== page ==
Frank Franklin II/AP
The New York City skyline is mostly dark in this photo of the 2003 blackout that hit U.S. and Canadian cities.
The New York City skyline is mostly dark in this photo of the 2003 blackout that hit U.S. and Canadian cities. Frank Franklin II/AP
On Aug. 14, 2003, a series of cascading power failures led to a blackout that spread across the Northeast and as far west as Ohio. Some 50 million people were affected, and the power outages lasted up to 31 hours.
New York City was especially hard hit as the skyline went dark, and its 8 million residents coped without traffic lights or subways. We'll be exploring the lessons learned in the week ahead, but reporter Beth Fertig of member station WNYC reminds us what happened in her city.
It was one of those dog days in August, a lazy afternoon when the temperature was around 90 degrees and New Yorkers were steeling themselves to commute home in the heat. My editor, Karen Frillmann, remembers saying, "There is nothing going on today. It is really a slow news day in New York."
Five minutes later, a little after 4 p.m., the lights went out. As New Yorkers looked out their windows, they could see this wasn't an isolated event.
You have to remember: This was less than two years after the terrorist attacks of 9/11. People were still jittery and wondered if maybe, just maybe, this was the Big One. But soon, Mayor Michael Bloomberg made an announcement.
"The first thing that everybody should do," he said, "is to understand that there is no evidence of any terrorism whatsoever."
And then, a collective sigh of relief. Everyone poured out into the streets and started walking, or driving, though the going was slow.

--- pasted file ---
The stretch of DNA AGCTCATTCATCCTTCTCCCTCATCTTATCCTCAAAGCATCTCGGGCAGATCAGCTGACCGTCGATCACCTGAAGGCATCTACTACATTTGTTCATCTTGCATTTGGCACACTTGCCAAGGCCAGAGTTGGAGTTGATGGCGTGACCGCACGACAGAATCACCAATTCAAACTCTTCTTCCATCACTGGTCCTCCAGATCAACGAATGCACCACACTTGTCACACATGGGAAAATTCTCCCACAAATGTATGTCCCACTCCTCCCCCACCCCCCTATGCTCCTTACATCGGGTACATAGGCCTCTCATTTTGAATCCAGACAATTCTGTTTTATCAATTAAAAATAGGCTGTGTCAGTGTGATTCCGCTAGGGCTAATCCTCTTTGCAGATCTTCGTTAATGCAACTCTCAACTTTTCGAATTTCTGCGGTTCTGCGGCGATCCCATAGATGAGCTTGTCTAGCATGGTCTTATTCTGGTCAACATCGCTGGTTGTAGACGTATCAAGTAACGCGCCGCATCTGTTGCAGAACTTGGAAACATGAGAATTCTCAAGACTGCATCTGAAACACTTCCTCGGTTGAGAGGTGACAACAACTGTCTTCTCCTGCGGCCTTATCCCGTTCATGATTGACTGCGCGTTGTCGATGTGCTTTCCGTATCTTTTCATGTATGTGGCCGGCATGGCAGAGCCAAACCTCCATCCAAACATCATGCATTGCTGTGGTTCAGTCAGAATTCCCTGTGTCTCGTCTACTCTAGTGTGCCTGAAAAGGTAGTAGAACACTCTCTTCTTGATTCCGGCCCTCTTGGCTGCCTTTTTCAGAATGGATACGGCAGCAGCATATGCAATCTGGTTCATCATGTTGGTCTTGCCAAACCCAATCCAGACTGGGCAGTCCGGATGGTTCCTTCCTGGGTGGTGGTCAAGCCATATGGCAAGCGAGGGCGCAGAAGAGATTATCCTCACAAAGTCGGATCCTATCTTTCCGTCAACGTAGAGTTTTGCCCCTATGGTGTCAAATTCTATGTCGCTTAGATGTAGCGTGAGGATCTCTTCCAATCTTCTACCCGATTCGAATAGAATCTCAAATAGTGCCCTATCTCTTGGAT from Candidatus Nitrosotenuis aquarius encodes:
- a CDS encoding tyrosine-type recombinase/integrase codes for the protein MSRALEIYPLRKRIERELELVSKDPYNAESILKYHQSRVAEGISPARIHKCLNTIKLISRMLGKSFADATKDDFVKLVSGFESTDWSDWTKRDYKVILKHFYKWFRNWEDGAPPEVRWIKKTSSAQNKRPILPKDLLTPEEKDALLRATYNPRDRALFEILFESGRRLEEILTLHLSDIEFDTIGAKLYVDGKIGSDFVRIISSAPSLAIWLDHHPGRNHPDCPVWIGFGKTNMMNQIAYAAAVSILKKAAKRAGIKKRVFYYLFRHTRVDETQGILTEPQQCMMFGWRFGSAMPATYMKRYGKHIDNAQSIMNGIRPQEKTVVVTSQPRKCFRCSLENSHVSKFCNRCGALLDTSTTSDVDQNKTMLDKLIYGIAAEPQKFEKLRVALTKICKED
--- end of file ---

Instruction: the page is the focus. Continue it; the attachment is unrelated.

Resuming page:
Traffic on Broadway in New York snarled with cars and pedestrians during the outage, which shut down traffic lights and subway service.
Brooklyn Borough President Marty Markowitz used a megaphone to cheer on thousands of people walking from Manhattan over the Brooklyn Bridge.
"Welcome back home," Markowitz said on his megaphone. "Welcome home, Brooklyn, everything going to be all right. Everything's going to be all right."
Many people hitched rides. Elizabeth Brown was stuck in Manhattan; she and her friend started walking to look for her husband, who said he would drive in from Brooklyn to get them.
"So we started walking to the FDR, and we hitched a ride with this lady," Brown said. The driver was only going to 23rd Street, but they took the ride anyway. Not quite far enough, they hitched another ride with a man heading into Brooklyn.
"I saw my husband on the other side I said, 'Wait, let us out, let us out! ... There he is!' " Brown said.
This being New York, people also started hustling to make a buck. Convenience stores stayed open, and so did the bars. At the Red Lion in Greenwich Village, people played music and drank in the dark. Luke Rosen and Gwen Conroy were enjoying the scene. Rosen said everyone was "dancing in the street."
"I think everybody's so chill because everybody knows it's not an attack, and it's just OK, it's only a blackout," Conroy said. "We'll get over it, you know. It could have been a lot worse."
That's not to minimize things. At least six deaths were attributed to the blackout. Calls to 911 soared. Admissions to hospitals went up for respiratory problems. Hundreds of people were rescued from elevators. And there was looting. But overall, police said arrests were actually lower compared to the same time in 2002.
By the next afternoon, the lights gradually started to return.
As the sun went down, the skyline began returning to normal, lights twinkling from buildings and bridges. There were estimates the blackout cost the United States billions of dollars. But it wasn't the catastrophe people had feared. For most lucky New Yorkers, it was just an adventure.